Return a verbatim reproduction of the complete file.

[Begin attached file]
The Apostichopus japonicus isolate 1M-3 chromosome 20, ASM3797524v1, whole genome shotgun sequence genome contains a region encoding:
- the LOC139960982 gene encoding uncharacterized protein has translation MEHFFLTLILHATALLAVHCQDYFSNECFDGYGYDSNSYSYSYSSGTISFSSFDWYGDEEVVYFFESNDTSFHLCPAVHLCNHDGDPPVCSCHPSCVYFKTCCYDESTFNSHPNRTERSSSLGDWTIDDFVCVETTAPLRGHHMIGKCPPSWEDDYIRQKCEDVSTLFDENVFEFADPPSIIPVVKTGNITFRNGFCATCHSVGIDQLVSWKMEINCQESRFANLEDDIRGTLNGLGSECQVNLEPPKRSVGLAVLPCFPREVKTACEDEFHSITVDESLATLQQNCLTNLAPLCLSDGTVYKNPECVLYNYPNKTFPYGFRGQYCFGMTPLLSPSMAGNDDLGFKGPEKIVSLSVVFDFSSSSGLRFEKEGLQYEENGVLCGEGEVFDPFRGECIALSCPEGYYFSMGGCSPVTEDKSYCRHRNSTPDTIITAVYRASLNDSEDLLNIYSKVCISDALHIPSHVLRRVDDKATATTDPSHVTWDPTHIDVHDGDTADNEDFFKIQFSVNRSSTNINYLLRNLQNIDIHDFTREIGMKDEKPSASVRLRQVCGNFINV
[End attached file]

The Apostichopus japonicus isolate 1M-3 chromosome 20, ASM3797524v1, whole genome shotgun sequence genome contains a region encoding:
- the LOC139960982 gene encoding uncharacterized protein has translation MEHFFLTLILHATALLAVHCQDYFSNECFDGYGYDSNSYSYSYSSGTISFSSFDWYGDEEVVYFFESNDTSFHLCPAVHLCNHDGDPPVCSCHPSCVYFKTCCYDESTFNSHPNRTERSSSLGDWTIDDFVCVETTAPLRGHHMIGKCPPSWEDDYIRQKCEDVSTLFDENVFEFADPPSIIPVVKTGNITFRNGFCATCHSVGIDQLVSWKMEINCQESRFANLEDDIRGTLNGLGSECQVNLEPPKRSVGLAVLPCFPREVKTACEDEFHSITVDESLATLQQNCLTNLAPLCLSDGTVYKNPECVLYNYPNKTFPYGFRGQYCFGMTPLLSPSMAGNDDLGFKGPEKIVSLSVVFDFSSSSGLRFEKEGLQYEENGVLCGEGEVFDPFRGECIALSCPEGYYFSMGGCSPVTEDKSYCRHRNSTPDTIITAVYRASLNDSEDLLNIYSKVCISDALHIPSHVLRRVDDKATATTDPSHVTWDPTHIDVHDGDTADNEDFFKIQFSVNRSSTNINYLLRNLQNIDIHDFTREIGMKDEKPSASVRLRQVCGNFINV